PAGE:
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Medical Edge: Heel pain therapy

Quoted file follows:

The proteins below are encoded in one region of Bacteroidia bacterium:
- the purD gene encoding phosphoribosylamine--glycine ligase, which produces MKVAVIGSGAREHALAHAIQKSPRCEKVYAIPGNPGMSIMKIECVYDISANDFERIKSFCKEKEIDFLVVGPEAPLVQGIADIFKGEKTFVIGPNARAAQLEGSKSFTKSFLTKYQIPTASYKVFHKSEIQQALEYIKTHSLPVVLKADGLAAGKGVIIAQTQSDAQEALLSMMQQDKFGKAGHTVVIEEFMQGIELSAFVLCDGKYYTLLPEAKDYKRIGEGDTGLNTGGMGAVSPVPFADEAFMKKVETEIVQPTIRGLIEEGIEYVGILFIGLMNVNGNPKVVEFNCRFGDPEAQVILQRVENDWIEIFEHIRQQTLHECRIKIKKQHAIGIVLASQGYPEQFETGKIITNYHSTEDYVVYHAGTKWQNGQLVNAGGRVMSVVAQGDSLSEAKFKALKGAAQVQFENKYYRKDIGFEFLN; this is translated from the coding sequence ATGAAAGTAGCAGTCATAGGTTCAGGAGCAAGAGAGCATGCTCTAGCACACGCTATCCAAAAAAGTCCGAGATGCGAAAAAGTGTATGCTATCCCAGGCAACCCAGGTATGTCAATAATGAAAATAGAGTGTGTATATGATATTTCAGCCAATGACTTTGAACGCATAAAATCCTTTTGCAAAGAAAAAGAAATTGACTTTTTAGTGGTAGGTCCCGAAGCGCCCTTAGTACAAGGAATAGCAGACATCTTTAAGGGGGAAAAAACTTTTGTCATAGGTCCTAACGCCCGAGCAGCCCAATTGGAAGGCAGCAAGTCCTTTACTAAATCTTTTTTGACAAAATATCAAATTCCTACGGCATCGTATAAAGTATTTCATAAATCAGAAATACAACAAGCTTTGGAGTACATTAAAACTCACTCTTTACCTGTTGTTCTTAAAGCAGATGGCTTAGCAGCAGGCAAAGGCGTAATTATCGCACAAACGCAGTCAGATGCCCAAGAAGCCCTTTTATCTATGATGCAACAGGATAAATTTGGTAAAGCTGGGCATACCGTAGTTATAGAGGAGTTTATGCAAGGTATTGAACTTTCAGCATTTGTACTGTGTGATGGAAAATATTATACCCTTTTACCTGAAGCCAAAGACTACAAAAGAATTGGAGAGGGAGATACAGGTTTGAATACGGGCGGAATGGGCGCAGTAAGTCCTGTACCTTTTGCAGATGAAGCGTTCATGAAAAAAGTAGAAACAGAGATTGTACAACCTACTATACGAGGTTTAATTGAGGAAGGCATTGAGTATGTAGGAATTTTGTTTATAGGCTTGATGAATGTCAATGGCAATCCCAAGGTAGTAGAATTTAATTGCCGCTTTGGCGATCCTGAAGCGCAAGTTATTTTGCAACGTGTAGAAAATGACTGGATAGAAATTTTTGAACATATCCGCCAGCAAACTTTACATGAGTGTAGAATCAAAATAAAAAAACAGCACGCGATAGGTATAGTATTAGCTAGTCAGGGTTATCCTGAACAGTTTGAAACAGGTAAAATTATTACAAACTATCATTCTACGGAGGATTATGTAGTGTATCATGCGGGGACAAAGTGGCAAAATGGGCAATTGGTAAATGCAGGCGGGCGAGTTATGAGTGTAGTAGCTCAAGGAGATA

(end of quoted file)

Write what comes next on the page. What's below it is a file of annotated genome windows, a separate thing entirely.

CINCINNATI (Liz Bonis) -- It's one of the top reasons people are sidelined from walking or running; heel pain. But a therapy now at the Center for Footcare in the Tri-State might help cure it. Denise Napier is a patient there and said, "It felt kinda like I had a little pebble in my shoe when I would step down. Felt like there was a little rock I just couldn't get rid of it though."Napier had done everything medically possible to get rid of heel pain but still when she would get up in the morning it would be really tight and she would limp. So she recently made the decision to try a therapy that Dr. Kris Titko said has been around awhile but was becoming more available right in the podiatrist's office.Dr. Titko said, "It is called the ESWT machine, and it stands for Extra Caporeal Shock Wave therapy. It sounds like shock therapy for the brain; it's not like shock therapy for the brain. It's actually sound waves and the sound waves penetrate or hit the foot which breaks up scar tissue that's inside, putting a chronic problem such as heel pain into an acute injury so the body can repair itself."The repair couldn't come soon enough for Napier, "I do a lot of fitness activities. I do Zumba and cardio kickboxing and a lot of strength training and I am really excited to get back to that."The two indications that the ESWT machine has for the foot and ankle is plantar fasciitis, or heel spur syndrome, and insertional Achilles tendonitis, where the Achilles tendon attaches to the back of the heel which can be wickedly painful.The treatment, which is approved by the Food and Drug Administration by the Food and Drug Administration for the two different problems, is not yet covered by medical insurance plans. But the idea behind it is that it's used once and success rates are similar to that of surgery.Surgery of course has risks that the ESWT does not like infection, scarring and longer healing time. It cost about $1,800 and is suggested if people are considering surgery.CLICK HERE for a link to the Center for Footcare.

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